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Tuesday, 24 October 2017

All eyes on Denmark

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The Nordic covered bond markets are among the oldest and most respected in the world. But for an asset class that prides itself on a dependability that borders on the boring, falling house prices and persistent regulatory debates have injected a little excitement into the Danish market.

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Relative to its Nordic peers, Denmark has suffered an acute housing downturn, coupled with a number of bank failures. It is also renowned for having one of the toughest financial regulators in Europe, one that has been more aggressive than most in imposing losses on bondholders.

Indeed, Denmark’s is an extremely idiosyncratic market, where individual home-owners are free to hedge their own mortgages. “The Danish have probably the most developed mortgage market in the world,” said Mauricio Noe, head of senior and covered bonds, EMEA at Deutsche Bank. “Banks need extra tools to allow them to hedge this optionality given to home-owners.”

Others have tried to replicate what the Danes have built, but none have succeeded. Therefore, developments in the Danish mortgage or covered bonds markets may not therefore be applicable in other countries.

Take junior covered bonds. These instruments have existed in Denmark since around 2005 on a private basis, said Ben Colice of RBC. “As rules and liquidity conditions evolve we will probably see a lot more of it,” he said.

Would these make sense in other markets? Since the financial crisis, covered bonds have become very expensive, testament to the asset class’s performance at a time when many others have struggled. This has led some investors to look for cheaper alternatives – hence the interest in junior covered bonds, which offer many of the same features, but with a little more risk and return built in.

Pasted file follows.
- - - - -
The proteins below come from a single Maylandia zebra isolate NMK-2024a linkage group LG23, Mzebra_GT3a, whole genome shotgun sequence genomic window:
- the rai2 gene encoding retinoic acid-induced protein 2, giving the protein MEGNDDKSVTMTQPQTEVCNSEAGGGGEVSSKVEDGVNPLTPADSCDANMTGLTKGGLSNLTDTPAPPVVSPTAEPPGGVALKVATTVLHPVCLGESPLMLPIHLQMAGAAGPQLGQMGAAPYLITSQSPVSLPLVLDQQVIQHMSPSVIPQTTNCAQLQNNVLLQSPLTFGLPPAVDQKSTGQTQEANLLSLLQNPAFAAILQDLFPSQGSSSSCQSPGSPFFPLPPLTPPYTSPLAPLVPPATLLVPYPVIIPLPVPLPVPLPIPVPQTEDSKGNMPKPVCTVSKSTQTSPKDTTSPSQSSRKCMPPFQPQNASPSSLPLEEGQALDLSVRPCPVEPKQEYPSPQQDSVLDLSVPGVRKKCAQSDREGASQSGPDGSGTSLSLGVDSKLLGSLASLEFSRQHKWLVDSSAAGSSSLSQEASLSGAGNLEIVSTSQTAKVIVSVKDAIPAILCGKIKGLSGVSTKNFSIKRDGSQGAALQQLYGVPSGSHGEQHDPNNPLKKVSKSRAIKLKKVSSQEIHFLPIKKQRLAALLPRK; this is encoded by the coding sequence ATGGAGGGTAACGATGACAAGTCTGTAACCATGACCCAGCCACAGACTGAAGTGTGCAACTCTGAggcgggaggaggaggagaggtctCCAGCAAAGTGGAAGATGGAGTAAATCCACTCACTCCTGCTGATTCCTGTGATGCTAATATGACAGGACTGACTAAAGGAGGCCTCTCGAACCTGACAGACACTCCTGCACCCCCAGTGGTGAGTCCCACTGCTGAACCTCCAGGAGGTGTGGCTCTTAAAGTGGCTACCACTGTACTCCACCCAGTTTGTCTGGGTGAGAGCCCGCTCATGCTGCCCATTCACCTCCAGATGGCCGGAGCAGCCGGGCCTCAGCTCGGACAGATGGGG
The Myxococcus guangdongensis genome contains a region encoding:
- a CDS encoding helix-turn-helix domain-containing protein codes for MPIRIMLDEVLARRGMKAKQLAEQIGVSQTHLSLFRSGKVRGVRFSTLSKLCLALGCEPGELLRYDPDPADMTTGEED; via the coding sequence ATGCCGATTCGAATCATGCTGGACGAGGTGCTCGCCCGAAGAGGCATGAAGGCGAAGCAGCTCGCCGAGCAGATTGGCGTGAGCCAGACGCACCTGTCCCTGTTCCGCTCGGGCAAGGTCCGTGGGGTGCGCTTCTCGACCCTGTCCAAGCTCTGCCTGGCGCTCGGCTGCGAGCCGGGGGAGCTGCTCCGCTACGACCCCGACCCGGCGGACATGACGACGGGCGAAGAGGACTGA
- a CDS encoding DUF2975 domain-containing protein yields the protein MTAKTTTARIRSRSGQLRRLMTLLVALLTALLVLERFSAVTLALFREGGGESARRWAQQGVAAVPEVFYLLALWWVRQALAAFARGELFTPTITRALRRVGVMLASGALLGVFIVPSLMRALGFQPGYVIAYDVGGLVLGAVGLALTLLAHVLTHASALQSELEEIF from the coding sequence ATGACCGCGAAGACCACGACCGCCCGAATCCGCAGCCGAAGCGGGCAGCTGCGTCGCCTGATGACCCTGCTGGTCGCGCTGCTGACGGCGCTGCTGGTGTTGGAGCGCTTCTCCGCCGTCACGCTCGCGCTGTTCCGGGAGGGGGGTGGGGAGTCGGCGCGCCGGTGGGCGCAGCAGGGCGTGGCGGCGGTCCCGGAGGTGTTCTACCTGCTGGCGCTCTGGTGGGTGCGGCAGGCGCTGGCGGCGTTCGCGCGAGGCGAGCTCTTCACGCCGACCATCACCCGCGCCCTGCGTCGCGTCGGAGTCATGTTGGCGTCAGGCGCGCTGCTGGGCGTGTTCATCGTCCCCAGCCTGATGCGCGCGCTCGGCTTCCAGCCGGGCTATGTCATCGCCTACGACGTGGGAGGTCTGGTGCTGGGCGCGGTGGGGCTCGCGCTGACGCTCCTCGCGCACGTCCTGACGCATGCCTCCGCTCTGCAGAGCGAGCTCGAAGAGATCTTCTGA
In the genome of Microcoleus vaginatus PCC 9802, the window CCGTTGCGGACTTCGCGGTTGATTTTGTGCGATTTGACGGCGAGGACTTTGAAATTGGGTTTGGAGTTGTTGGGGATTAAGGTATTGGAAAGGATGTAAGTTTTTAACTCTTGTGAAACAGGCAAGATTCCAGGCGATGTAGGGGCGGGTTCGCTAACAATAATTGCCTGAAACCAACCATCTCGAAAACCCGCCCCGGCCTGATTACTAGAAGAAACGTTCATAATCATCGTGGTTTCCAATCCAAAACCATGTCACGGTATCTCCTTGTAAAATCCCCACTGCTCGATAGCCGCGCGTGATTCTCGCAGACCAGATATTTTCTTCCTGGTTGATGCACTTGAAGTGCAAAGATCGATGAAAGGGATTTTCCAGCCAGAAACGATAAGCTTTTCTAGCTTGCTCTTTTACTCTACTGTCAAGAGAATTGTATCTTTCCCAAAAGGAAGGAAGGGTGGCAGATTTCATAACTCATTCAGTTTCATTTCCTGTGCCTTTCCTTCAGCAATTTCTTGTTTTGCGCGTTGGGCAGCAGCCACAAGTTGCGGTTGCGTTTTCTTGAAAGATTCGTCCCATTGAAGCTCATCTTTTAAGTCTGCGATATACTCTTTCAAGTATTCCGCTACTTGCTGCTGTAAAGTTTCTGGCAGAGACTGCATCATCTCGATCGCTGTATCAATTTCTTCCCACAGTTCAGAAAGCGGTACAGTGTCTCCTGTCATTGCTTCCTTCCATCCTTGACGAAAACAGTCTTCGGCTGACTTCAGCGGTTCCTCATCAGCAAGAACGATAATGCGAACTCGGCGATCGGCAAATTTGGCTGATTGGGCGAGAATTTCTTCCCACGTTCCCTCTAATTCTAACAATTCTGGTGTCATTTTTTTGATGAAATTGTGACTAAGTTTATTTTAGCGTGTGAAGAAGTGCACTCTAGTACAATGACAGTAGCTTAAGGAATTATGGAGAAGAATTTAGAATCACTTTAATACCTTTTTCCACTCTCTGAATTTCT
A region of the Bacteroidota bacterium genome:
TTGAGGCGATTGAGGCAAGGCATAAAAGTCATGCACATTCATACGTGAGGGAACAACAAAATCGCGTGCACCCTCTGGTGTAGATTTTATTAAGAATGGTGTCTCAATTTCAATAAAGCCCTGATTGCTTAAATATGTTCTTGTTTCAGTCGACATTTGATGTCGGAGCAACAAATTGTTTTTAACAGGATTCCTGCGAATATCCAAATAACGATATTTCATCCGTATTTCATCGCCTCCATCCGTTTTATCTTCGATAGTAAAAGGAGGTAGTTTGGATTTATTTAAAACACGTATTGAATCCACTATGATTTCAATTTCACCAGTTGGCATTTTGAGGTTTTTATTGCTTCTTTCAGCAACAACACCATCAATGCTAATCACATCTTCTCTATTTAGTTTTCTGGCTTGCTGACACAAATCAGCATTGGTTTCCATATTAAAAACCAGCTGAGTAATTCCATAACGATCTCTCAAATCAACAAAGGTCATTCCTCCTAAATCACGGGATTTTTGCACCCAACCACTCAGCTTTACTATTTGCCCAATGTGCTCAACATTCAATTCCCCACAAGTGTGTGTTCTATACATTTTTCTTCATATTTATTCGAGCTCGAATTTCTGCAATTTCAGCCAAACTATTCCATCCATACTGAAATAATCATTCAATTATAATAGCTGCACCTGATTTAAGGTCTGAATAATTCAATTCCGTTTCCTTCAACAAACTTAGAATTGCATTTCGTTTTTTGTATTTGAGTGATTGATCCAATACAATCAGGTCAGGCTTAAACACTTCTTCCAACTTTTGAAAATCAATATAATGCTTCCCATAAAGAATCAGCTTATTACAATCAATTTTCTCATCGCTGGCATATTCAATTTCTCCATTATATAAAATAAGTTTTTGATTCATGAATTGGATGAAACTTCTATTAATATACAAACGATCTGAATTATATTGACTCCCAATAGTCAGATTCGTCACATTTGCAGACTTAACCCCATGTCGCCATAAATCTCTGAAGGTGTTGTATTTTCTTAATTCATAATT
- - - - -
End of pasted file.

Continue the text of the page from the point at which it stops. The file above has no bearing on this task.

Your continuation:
“Junior covered bonds, ranked on a par with senior unsecured but benefiting from security on cover pools – [and therefore not subject to a] bail-in – and giving investors a bit of spread, could work,” said Boudewjin Dierick, in the financial Institutions solutions team at BNP Paribas. “It would need legislation in other countries, but most will want to see how things develop in Denmark before they commit to it.”

However, some are concerned about the impact junior deals would have on the traditional covered bonds. “Some new investors would certainly like a new product, but it is important that nothing dilutes the existing brand,” said Colice. “It begs the question: what actually is a covered bond? Some labels have been proposed that could alienate potential issuers, such as Canadian and Australian banks, who are new to the asset class but have been embraced so far by investors. There is a natural tension between the desire to maintain the traditions of the product and respecting what investors want.”

For this reason, and from a marketing perspective, some feel it is pertinent to avoid references to junior covered bonds at all. “We prefer to call them senior secured bonds, which better reflects the characteristics of the asset class,” said Monika Rast, head of origination, international financial institutions at UniCredit.

The product evolved in Denmark to allow borrowers to maintain proper collateralisation in their cover pools amid falling house prices, or if needed to satisfy rating agencies’ requirements for higher overcollateralisation. “But other countries have found their own solutions to these problems”, said Rast.

“The main thing is that senior secured bonds are a solution to fill a potential overcollateralisation-need in a cover pool,” she said. “They are not an instrument to fund new business and are therefore no funding alternative. The two products are not conflicting and therefore covered bond issuance volumes will not be influenced.”

And with such tight spreads between senior unsecured and covered bonds, it may not be the most auspicious time to be launching products that find a home in the territory between these two existing products.

Investment of last resort

“During the height of the crisis covered bonds became somewhat volatile and illiquid, though to be fair that is true of all markets except Bunds and Treasuries,” said Noe.

Banks need liquid assets to meet their liquidity cover ratio targets, but due to their recent volatility some do not view covered bonds as appropriate investments under category one.

There are four times the value of covered bonds in Denmark as there are Danish government bonds. An absence of alternatives in the Danish system has led to covered bonds in the kingdom being classified as rates products, meaning they count as liquid assets.

“The Basel Committee made provisions in the LCR for countries like Denmark, Australia, Norway and Singapore, where there is little government debt to invest in – or a heavily reliance on covereds as in Denmark – allowing them to invest more heavily in covered bonds instead,” said Noe.